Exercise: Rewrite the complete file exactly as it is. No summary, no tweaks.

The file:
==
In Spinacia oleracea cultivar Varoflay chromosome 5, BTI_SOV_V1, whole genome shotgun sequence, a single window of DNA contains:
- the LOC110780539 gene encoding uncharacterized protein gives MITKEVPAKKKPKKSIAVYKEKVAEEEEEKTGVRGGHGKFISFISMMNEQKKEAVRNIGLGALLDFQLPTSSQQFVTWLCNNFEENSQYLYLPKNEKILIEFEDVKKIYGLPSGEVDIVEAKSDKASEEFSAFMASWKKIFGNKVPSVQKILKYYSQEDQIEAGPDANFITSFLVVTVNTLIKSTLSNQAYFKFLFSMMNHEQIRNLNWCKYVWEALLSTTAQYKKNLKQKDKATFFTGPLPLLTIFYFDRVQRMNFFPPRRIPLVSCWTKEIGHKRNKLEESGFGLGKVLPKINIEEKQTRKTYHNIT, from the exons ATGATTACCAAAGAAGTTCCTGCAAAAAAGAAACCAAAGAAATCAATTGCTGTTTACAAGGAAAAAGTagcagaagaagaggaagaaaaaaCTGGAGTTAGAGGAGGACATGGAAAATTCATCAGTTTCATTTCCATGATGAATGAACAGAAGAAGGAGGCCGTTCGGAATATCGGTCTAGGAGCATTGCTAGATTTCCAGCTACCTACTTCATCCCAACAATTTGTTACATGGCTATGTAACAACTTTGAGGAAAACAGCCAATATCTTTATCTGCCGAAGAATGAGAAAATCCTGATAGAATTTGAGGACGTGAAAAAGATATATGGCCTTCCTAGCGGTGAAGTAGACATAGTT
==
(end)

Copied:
In Spinacia oleracea cultivar Varoflay chromosome 5, BTI_SOV_V1, whole genome shotgun sequence, a single window of DNA contains:
- the LOC110780539 gene encoding uncharacterized protein gives MITKEVPAKKKPKKSIAVYKEKVAEEEEEKTGVRGGHGKFISFISMMNEQKKEAVRNIGLGALLDFQLPTSSQQFVTWLCNNFEENSQYLYLPKNEKILIEFEDVKKIYGLPSGEVDIVEAKSDKASEEFSAFMASWKKIFGNKVPSVQKILKYYSQEDQIEAGPDANFITSFLVVTVNTLIKSTLSNQAYFKFLFSMMNHEQIRNLNWCKYVWEALLSTTAQYKKNLKQKDKATFFTGPLPLLTIFYFDRVQRMNFFPPRRIPLVSCWTKEIGHKRNKLEESGFGLGKVLPKINIEEKQTRKTYHNIT, from the exons ATGATTACCAAAGAAGTTCCTGCAAAAAAGAAACCAAAGAAATCAATTGCTGTTTACAAGGAAAAAGTagcagaagaagaggaagaaaaaaCTGGAGTTAGAGGAGGACATGGAAAATTCATCAGTTTCATTTCCATGATGAATGAACAGAAGAAGGAGGCCGTTCGGAATATCGGTCTAGGAGCATTGCTAGATTTCCAGCTACCTACTTCATCCCAACAATTTGTTACATGGCTATGTAACAACTTTGAGGAAAACAGCCAATATCTTTATCTGCCGAAGAATGAGAAAATCCTGATAGAATTTGAGGACGTGAAAAAGATATATGGCCTTCCTAGCGGTGAAGTAGACATAGTT